Chapter 19 – Framing the Trolley Problem

Chapter 19 has Chidi presenting the Trolley Problem.  You are driving the trolley and the brakes give out.  If you keep going forward, the trolley will kill five people.  If you turn the trolley, you will kill one person.  In this situation, what should you do?  Note, Chidi actually asks what do you do, but that is the wrong question.  What you end up doing might not be what you should do.  Thus, the actual issue is what you should do.

Michael’s response is that he sees the problem as how do you kill all six people at the same time.  His solution is to go forward to kill the five, but hold a sickle out the side to kill the sixth.  Chidi treats this as the wrong answer and then has Michael write “people are good” ten times.  However, I believe Michael offers us an important insight – the assumptions behind the Trolley Problem.

Michael believes that the morally correct action is killing humans.  Meanwhile, most people accept that the death of humans are a bad thing – at least innocent humans.  These are assumptions brought into the scenario.  If you bring that assumption into the scenario, then you are going to choose to kill one instead of five.  If you have alternative assumptions over what is important, then you will have a different result.  For example, if you think that it killing is worse than letting die, then one could argue that turning the trolley is killing while going forward is letting them die.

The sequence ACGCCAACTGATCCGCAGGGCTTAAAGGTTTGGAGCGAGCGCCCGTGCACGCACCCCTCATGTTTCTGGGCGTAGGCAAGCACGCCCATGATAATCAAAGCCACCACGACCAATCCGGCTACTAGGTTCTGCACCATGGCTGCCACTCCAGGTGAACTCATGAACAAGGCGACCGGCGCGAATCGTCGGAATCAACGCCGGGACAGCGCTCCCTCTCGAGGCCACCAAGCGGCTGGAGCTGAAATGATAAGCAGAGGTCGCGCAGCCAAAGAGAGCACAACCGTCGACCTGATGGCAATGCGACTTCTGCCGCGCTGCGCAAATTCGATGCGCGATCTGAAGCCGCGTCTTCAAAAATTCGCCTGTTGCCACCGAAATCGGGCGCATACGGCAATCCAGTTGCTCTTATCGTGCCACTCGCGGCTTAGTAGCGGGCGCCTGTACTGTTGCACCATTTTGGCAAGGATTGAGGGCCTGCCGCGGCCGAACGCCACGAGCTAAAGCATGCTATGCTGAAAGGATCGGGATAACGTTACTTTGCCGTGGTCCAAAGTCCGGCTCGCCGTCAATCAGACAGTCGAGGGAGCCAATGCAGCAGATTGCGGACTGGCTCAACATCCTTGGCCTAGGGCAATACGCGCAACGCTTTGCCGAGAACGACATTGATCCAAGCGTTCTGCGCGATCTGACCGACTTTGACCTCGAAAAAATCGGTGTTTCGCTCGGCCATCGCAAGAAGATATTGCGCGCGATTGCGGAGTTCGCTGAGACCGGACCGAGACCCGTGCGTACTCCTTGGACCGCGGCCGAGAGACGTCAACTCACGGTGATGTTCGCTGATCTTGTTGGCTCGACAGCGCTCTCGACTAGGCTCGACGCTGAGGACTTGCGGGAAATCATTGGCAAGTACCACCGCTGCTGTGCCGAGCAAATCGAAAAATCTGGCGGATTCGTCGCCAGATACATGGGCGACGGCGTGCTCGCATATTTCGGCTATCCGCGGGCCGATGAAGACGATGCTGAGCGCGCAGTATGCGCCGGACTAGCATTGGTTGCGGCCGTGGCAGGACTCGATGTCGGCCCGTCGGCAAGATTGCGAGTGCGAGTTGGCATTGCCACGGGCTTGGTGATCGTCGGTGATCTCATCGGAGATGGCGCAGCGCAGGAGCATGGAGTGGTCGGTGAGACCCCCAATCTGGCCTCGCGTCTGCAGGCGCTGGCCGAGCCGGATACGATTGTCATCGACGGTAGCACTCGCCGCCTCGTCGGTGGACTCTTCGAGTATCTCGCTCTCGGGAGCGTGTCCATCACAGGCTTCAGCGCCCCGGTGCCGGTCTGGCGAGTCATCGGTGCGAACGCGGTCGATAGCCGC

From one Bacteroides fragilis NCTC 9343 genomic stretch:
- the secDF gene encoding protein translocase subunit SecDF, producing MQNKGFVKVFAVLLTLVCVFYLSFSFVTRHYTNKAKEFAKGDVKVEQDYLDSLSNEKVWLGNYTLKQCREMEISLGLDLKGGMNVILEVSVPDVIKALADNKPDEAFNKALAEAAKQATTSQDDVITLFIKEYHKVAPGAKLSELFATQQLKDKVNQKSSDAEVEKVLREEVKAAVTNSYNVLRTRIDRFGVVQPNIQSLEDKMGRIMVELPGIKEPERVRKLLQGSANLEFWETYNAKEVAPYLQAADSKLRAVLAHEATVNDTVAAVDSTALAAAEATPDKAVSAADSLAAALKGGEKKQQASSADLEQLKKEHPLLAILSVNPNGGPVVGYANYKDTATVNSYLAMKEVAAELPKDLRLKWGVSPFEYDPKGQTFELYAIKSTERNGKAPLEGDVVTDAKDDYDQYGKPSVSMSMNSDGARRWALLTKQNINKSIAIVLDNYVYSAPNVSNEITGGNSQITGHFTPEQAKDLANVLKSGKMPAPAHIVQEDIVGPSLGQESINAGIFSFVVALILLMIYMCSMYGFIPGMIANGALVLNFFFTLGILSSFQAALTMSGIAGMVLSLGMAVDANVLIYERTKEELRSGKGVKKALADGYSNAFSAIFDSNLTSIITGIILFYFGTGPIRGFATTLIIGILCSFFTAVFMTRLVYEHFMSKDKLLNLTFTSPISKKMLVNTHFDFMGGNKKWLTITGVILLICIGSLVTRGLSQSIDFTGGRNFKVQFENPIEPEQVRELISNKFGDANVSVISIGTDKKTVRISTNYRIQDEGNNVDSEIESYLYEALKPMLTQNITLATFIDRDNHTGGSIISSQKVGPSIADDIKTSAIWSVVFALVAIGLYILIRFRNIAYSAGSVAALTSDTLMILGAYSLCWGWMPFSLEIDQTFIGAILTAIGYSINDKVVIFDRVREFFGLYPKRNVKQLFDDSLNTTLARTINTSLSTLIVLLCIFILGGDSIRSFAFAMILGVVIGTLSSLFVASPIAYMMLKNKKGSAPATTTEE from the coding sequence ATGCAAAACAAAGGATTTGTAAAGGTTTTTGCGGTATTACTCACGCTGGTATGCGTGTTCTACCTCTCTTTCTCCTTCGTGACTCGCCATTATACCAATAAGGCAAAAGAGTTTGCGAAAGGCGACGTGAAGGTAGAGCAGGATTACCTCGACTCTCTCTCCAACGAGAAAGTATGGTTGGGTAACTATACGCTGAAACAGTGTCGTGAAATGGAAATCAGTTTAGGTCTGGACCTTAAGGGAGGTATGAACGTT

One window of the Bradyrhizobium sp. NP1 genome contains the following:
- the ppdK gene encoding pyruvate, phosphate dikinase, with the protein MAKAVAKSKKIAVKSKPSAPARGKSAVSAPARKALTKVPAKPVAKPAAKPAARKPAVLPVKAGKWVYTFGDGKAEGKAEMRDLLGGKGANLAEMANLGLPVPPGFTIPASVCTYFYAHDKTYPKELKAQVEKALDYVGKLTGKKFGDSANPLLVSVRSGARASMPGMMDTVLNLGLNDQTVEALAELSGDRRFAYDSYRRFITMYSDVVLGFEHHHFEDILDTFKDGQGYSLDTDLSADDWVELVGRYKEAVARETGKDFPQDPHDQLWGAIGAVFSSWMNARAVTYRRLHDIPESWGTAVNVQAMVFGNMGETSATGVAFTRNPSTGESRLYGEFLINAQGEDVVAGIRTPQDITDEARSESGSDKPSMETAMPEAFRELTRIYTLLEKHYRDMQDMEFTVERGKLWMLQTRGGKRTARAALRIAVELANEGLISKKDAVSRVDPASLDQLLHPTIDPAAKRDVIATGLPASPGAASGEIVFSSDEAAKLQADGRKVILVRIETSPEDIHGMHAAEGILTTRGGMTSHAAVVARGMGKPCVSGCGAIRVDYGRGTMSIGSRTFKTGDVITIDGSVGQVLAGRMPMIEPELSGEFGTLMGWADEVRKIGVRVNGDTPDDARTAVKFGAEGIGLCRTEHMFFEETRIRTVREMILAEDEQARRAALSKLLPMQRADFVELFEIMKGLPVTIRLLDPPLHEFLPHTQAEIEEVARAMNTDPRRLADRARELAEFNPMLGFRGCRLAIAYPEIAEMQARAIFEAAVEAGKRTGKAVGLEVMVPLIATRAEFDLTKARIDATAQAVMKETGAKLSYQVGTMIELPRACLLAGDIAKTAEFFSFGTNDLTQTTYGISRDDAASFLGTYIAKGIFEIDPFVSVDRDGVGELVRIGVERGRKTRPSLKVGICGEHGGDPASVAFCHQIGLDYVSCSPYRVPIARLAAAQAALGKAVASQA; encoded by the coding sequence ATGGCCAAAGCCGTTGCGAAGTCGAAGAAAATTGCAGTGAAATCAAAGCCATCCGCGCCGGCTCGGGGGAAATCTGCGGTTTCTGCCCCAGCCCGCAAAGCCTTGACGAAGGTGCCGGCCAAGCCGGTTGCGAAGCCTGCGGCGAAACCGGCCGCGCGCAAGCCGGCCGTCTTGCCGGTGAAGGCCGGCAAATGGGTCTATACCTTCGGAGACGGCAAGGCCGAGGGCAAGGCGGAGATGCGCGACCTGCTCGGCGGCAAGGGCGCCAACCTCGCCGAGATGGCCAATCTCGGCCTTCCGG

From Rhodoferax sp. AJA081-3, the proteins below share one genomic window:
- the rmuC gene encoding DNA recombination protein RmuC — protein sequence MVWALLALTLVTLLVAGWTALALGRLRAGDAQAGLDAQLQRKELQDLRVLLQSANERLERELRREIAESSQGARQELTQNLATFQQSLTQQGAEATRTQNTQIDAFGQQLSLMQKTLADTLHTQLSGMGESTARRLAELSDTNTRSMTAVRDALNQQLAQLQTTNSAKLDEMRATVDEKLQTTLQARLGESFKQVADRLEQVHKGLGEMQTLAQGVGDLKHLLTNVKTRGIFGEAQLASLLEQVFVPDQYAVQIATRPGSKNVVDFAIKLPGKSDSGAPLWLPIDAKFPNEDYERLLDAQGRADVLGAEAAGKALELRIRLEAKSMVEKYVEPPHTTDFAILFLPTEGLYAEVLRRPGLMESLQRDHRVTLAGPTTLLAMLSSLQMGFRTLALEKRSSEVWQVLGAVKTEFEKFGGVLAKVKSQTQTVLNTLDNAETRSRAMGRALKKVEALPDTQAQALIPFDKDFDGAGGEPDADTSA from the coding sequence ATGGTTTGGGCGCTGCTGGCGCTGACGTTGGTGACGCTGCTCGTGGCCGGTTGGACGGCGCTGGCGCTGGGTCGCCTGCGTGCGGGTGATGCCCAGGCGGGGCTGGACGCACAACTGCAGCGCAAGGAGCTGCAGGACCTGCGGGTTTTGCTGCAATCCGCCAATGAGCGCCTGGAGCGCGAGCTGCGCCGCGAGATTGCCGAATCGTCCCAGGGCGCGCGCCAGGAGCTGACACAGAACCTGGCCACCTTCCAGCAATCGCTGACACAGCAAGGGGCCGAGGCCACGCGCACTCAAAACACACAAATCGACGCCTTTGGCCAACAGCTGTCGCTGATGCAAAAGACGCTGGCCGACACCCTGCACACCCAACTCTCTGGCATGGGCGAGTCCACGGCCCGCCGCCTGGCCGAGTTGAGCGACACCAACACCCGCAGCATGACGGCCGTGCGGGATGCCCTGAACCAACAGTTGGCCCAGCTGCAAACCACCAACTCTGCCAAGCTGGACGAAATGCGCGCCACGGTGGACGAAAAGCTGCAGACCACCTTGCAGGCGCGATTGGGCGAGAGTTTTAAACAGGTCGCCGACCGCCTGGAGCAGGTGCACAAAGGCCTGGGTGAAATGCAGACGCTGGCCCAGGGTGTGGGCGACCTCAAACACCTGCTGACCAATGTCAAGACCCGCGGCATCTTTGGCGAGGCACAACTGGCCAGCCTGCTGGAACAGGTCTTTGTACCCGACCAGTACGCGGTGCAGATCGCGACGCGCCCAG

The transplant case presents a similar framing issue.  There are five people all in need or a different organ.  Should you harvest the organs from one person to save those five?  Well, is you again assume that the death of humans is a bad thing, then the answer seems to be that you should harvest the organs.  However, if you frame the moral issue differently then you will have a different answer.  For example, Chidi appealed to the Hippocratic Oath to justify not harvesting the organs.  In this case, not breaking a promise is the most important moral consideration.

Thus, I believe that Michael had a legitimate answer to the Trolley Problem.  It is one that is consistent with his value system.  It is no different from the answers that other people give because those people are also assuming their unquestioned value system is correct.  If we want to have the correct answer to the Trolley Problem, then we need a correct answer to what is of value first.